Mental strength the key in England’s emotional win over Colombia


Photo Credit: Images

England 1- Colombia 1- England advance on penalties.

On the 26th of June 1996 England lost at Wembley lost to Germany on penalties in the semi-finals of the European Championships. This was the year that “Football Was Coming Home,” 30 years after their World Cup triumph in 1996, it was manifest destiny that England would win their first European Championship title. The man who missed the penalty was Gareth Southgate. The current England manager had, alone, effectively ensured football did not come home.

England then exited competitions by penalties in 1998, 2004, 2006 and 2012. Last night England finally won a shoot-out against Colombia to book a last 16 place against Sweden. In 1996 England’s manager Terry Venables had to console a tearful Southgate. Tuesday night Southgate had tears of joy as he embraced England’s winning taker Eric Dier.

There is something different about this England team. In the past England have tended to go two ways, they either play in a forced pumped-up, chest-thumping over-emotional frenzy, or are shell-shocked and paralyzed by fear. Southgate has experienced playing in both teams. He has lived through the failures of the past. And he has cultivated a composed, calm and considered approach that has filtered through to his team. In the first-half Colombia clearly came to unsettle England with physical approach. It was a surprising tactic from the Colombians due to how unruffled England were by an incredibly physical Panama team. England stuck to their system and game-plan, took the lead and looked to see the game out. But even when Colombia scored a stoppage time equalizer to send the game into extra-time there wasn’t a flicker of panic or dismay in the face of Southgate. He gestured to his players and his coaching staff to keep calm and simply moved onto the next game-plan.

In a moment like that you could imagine England managers of the past dropping their heads, surrendering to the fate of “Same old England.” But Southgate looked beyond. He knew that in tournament football here will be last minute goals. There will be penalties. There will be defensive errors. Yes, the weight of the nation rests on the shoulders of the players. That either defeats you, or you have the mental strength to look past it and focus on the goal of winning the game. It is this mental strength that Southgate has instilled in his players.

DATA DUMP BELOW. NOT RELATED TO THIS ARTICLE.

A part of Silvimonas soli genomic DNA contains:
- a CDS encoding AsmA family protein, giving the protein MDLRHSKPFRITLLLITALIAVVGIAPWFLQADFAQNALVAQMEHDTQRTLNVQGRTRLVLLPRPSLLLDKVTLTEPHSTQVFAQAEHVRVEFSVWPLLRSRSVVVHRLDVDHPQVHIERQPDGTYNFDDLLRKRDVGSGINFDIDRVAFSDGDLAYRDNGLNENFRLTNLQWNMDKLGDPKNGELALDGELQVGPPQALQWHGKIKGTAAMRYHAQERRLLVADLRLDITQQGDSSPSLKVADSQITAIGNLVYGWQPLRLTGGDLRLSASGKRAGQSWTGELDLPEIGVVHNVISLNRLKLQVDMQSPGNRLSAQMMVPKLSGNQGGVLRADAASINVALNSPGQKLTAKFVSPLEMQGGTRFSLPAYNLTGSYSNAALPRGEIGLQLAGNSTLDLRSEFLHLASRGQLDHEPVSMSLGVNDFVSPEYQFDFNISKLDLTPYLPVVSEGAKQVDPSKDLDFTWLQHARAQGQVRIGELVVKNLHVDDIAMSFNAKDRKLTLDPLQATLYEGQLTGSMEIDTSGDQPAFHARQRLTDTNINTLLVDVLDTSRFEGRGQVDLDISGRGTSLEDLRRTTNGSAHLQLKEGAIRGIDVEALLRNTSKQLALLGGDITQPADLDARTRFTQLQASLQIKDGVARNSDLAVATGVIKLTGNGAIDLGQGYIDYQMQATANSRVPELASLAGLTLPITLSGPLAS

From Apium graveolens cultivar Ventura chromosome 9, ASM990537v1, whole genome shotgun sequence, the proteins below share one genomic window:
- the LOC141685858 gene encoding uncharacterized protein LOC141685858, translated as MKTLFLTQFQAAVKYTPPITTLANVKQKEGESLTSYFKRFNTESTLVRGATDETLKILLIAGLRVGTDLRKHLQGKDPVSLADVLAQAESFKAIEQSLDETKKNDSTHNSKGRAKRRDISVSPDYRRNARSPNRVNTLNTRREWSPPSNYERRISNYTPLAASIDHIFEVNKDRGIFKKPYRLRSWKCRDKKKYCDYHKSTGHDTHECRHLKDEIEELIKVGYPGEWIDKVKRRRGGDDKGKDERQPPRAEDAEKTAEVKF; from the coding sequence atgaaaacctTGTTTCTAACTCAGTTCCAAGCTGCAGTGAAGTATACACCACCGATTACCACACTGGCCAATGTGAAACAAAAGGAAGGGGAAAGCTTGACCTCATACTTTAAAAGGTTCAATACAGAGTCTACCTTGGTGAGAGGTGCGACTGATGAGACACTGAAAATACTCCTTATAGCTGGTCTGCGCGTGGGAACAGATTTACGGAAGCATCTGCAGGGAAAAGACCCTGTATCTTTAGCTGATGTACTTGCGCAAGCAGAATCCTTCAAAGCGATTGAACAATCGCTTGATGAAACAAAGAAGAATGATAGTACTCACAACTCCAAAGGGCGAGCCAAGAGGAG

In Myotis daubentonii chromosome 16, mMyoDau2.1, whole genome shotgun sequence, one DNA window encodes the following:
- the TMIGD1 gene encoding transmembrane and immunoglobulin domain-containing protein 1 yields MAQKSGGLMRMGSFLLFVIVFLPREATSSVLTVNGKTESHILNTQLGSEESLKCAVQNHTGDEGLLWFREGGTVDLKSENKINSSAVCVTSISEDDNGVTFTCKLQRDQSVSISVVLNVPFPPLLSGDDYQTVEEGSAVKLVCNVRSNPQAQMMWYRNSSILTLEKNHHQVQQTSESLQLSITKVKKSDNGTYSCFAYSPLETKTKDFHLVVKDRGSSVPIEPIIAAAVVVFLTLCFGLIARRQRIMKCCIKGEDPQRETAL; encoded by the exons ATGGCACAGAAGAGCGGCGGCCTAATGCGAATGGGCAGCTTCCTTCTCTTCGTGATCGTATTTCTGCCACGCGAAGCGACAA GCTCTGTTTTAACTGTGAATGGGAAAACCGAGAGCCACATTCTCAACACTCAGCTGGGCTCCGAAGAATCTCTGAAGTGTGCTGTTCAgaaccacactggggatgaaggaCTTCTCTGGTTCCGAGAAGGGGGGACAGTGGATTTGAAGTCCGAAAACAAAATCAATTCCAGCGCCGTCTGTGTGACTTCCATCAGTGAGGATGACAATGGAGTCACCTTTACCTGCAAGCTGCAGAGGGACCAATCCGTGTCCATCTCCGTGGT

England did note create many chances. Their shape in the first half was good, and they enjoyed most of the play without being much of a threat. Raheem Sterling had his best game of the tournament holding the ball up incredibly well against Cololmbia’s vicious defense. After Harry Kane slotted away the penalty, Colombia grew into the game, but England kept their composure. Kane was magnificent dropping deep for much of the second half, frustrating Colombia by slowing play down and winning free-kicks. The introduction of Eric Dier of 81 minutes for Alli meant England naturally defended deeper and that invited Colombia to attack. Seeing as Colombia went onto score suggests that Southgate’s game-management can be called into question.

The hero of the night was Jordan Pickford. First he made a spectacular save from a thunder-bolt of a shot from Uribe just before the Colombia goal. And then made the crucial save from David Ospina to set-up Eric Dier to score the winner. Up to that point Dier had been playing the role of the eventual scape-goat should England lose after missing an open header in extra-time. For him to step-up and take England’s fifth and deciding penalty shows the belief these players have in themselves that has always been missing from England players in shoot-outs in the past. There was also a touching moment after the match when Southgate went to put an arm around Ospina (It’s not known if Southgate advised him on whether to appear in a Pizza Hut commercial in the next few months like Southgate did after missing against Germany!).

The result means that England have reached the Quarter Finals for the first time since 2006, and now have a great opportunity to reach the semi-finals, something they have only done on two occasions in their history. At the start of the tournament England would surely have considered a quarter final place a success. England have a tough opponent in a very organized Sweden. England failed to create much against Cololmbia and Sweden will relish creating a blockage in their 18-yard box and look to hit on the break. There have been so many unexpected twists-and-turns it is pointless trying to predict any match at this World Cup. England have it in them to beat Sweden, but Sweden will be thinking the same. England could go all the way to the final. If they maintain the fortitude they’ve shown throughout the tournament they’ve got a chance, but even if they do lose, this has been a tournament where the players and manager can hold their heads high and be proud of their performance.


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